Golzadeh Hosseini strikes an odd figure, sitting on one of the Afghan Military Training Academy’s plush couches in her US-issued military uniform. Blonde highlights, pink lipstick, plucked eyebrows and a black veil top off her desert camouflage uniform.
As a 35-year-old female commando with the Ministry of Interior’s anti-drug unit, Hosseini is used to hopping on and off army helicopters during interdiction missions in Afghanistan’s southeastern poppy-growing regions. Bunking down for a night in the Afghan countryside alongside male colleagues is part of her job combating narcotics trafficking in a country that is the world’s major source of heroin. But such activities also cut against the grain of Afghanistan’s conservative Islamic social value system.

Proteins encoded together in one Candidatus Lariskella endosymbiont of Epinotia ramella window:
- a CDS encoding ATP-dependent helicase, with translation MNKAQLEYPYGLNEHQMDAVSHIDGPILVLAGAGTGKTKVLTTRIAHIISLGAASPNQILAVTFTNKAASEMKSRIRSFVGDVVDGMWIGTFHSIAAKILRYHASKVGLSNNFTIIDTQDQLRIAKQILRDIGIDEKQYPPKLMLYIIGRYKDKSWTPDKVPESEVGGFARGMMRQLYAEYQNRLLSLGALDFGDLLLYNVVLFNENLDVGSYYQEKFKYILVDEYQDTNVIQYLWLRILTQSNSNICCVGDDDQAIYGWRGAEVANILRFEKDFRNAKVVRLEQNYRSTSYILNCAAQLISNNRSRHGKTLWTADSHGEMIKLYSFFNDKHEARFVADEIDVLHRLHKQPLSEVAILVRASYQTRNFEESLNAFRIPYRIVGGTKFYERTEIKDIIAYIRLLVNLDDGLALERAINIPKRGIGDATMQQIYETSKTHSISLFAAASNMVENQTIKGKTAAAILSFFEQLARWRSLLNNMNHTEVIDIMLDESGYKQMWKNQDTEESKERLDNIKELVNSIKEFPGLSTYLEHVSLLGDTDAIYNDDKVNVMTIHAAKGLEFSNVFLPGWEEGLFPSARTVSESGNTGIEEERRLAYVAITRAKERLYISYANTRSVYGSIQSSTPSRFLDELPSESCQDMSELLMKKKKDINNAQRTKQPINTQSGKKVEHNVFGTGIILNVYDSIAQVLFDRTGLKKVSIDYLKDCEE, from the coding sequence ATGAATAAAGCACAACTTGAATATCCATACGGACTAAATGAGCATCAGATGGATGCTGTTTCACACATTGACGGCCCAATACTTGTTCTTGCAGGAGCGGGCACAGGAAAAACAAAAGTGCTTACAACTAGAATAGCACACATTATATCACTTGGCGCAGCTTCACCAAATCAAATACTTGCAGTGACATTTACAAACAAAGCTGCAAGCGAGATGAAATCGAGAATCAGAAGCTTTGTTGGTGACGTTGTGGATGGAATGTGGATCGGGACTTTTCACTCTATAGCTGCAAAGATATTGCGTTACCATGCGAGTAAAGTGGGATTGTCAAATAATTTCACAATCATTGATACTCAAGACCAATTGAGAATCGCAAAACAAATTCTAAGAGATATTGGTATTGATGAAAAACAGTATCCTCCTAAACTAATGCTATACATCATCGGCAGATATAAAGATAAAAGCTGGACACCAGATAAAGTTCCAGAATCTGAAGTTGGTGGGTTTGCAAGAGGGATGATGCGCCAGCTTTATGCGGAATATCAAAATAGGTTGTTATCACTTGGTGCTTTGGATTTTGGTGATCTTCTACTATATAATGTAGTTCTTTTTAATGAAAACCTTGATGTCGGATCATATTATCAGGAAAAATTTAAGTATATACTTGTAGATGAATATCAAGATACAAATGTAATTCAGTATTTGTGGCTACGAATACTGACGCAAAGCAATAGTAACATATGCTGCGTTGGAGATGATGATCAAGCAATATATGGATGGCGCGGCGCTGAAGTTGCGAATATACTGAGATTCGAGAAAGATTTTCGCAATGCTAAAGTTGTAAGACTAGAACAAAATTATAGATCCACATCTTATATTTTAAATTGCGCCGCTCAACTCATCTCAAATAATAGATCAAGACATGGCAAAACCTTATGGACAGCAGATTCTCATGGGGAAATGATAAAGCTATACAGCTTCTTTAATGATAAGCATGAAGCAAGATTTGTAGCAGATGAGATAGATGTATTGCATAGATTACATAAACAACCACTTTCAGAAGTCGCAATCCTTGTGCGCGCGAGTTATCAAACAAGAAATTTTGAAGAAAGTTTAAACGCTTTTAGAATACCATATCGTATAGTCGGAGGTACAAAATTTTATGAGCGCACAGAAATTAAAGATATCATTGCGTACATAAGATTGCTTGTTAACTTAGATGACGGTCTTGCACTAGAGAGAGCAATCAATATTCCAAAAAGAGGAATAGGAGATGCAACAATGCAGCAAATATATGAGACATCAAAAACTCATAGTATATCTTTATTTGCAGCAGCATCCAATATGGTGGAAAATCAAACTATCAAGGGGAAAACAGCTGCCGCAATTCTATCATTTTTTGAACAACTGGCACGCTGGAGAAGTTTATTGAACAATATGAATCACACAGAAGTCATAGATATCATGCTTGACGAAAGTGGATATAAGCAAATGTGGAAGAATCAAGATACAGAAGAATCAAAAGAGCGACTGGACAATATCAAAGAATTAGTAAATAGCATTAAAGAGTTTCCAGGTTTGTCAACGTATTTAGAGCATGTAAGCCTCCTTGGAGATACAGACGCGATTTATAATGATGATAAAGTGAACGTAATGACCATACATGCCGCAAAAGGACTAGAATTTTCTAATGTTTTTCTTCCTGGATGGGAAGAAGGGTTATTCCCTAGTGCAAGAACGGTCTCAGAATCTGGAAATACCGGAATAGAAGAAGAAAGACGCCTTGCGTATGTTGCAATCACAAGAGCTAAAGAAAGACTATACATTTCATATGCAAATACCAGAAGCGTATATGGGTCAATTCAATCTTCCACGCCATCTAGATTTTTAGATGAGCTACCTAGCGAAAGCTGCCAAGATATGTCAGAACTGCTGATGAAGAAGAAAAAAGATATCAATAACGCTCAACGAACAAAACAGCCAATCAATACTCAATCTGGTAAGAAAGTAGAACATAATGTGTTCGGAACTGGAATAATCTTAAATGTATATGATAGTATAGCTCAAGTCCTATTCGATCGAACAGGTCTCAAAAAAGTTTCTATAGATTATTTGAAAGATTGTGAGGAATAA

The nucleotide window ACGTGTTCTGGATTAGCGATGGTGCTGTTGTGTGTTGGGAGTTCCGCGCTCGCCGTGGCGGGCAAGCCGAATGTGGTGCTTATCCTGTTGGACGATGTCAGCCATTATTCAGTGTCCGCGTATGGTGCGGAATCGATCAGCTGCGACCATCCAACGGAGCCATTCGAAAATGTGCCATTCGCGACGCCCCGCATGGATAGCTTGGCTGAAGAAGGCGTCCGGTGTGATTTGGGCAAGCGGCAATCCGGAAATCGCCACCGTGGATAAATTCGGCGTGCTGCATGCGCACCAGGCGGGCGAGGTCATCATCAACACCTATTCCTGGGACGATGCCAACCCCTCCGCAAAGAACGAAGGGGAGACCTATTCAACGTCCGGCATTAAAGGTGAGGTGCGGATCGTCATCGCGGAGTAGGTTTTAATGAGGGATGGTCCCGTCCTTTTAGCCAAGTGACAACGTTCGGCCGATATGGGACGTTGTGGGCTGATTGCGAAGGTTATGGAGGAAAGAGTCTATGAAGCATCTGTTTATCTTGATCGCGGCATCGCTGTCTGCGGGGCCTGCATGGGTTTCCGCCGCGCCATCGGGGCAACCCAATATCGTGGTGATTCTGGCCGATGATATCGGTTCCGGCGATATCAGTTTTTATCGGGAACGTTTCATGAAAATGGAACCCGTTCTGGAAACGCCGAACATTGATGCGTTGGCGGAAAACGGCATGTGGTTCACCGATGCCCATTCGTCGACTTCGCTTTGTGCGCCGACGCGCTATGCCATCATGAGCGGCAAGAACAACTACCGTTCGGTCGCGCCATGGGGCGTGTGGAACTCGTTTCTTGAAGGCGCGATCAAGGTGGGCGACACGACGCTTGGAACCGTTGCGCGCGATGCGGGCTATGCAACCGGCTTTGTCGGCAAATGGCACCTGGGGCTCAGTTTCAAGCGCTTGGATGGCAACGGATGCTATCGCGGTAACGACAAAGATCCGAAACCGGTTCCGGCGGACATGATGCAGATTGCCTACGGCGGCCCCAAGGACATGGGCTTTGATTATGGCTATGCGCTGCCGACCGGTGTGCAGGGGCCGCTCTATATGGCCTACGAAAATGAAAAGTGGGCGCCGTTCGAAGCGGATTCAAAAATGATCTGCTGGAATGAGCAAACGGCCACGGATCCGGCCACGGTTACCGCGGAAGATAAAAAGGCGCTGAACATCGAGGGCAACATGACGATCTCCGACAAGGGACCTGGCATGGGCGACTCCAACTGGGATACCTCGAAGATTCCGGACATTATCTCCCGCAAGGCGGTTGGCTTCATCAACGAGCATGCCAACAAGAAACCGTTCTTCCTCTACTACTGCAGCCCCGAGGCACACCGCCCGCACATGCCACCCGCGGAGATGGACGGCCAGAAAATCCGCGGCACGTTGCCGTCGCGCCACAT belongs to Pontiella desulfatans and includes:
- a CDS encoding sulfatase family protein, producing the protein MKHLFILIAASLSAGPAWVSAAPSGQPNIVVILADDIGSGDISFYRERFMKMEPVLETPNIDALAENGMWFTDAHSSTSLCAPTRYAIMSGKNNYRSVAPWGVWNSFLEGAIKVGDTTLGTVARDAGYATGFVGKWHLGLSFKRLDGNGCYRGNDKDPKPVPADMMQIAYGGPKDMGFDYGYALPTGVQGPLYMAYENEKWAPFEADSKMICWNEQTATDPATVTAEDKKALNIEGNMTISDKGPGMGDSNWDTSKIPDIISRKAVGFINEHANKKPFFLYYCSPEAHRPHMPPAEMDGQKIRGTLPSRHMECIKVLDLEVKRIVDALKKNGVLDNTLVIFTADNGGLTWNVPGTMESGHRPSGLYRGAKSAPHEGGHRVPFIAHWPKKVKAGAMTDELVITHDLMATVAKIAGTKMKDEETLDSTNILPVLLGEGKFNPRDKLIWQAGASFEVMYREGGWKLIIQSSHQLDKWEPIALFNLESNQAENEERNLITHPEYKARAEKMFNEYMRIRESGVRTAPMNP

“My husband’s family refused to speak to me for three years after I told them I was joining the force,” Hosseini said. “They were shocked that in my line of work I might have to spend a night out of the house.”
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Iason Athanasiadis is an Istanbul-based freelance journalist.